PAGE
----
|Publication number||US7868848 B2|
|Application number||US 11/643,745|
|Publication date||Jan 11, 2011|
|Filing date||Dec 20, 2006|
|Priority date||Apr 14, 2003|
|Also published as||US7176848, US20070159412|
|Publication number||11643745, 643745, US 7868848 B2, US 7868848B2, US-B2-7868848, US7868848 B2, US7868848B2|
|Inventors||Jianing Dai, Wai Ki Lo, Peter X. Cao, Anand Dua|
|Original Assignee||Ati Technologies Ulc|
|Export Citation||BiBTeX, EndNote, RefMan|
|Patent Citations (17), Non-Patent Citations (1), Referenced by (3), Classifications (7), Legal Events (2)|
|External Links: USPTO, USPTO Assignment, Espacenet|
The present application is a continuation application of U.S. patent application Ser. No. 10/413,704, entitled “Method of Synchronizing Images on Multiple Display Devices with Different Refresh Rates” and filed on Apr. 14, 2003, the entirety of which is incorporated by reference herein.
A personal computer (PC) system may house one or more graphics subsystems. A graphics subsystem may have one or more display controllers, each of which is attached to a display device such as a VGA monitor or a TV. In the following, a display controller and its attached monitor/TV will generally be referred to as a display device when no ambiguity exists.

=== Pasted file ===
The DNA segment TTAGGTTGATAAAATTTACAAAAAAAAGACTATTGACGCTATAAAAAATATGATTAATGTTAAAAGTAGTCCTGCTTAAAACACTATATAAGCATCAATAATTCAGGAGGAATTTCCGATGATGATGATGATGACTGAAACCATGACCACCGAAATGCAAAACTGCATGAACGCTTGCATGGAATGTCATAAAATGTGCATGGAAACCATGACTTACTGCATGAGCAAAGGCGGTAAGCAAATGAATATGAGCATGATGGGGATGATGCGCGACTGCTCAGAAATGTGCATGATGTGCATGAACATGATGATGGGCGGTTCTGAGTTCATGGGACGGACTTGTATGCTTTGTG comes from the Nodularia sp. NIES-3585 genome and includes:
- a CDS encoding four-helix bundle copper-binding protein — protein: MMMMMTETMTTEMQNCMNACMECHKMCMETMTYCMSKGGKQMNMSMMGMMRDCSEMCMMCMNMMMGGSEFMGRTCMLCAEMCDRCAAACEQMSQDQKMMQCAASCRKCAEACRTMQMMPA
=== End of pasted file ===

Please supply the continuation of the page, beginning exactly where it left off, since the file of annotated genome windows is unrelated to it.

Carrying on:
Microsoft's Windows family operation systems have become the industry's de facto standard. Their methods of displaying images/video have been patented under U.S. Pat. Nos. 5,844,569 and 5,850,232. When displaying a sequence of images, such as playing DVD, individual images are rendered into image buffers (surface locations), or blocks of video memory, and then the image buffers are displayed sequentially according to a specified timing. This display method is commonly termed as flip, meaning that the image buffer currently on display is replaced by another buffer containing a new image. The replaced image buffer becomes available again for receiving a newer image. In other words, the buffers are swapped.
However, the methods described in the referred patents are limited to the case where the image or video is shown on one display device, either in a window of the display or in the full screen. The two display modes will be referred to as the window mode and the full screen mode respectively. When a computer system has two display devices, Windows has two methods of showing the image. One is to duplicate the screen of one display to another, commonly referred to as the clone mode, whether the image is shown in a window or in a full screen. The other is to show the image on one of the display devices, which is often referred to as the extended desktop mode. A limitation of the clone mode is that the two monitors have to be set to identical refresh rates.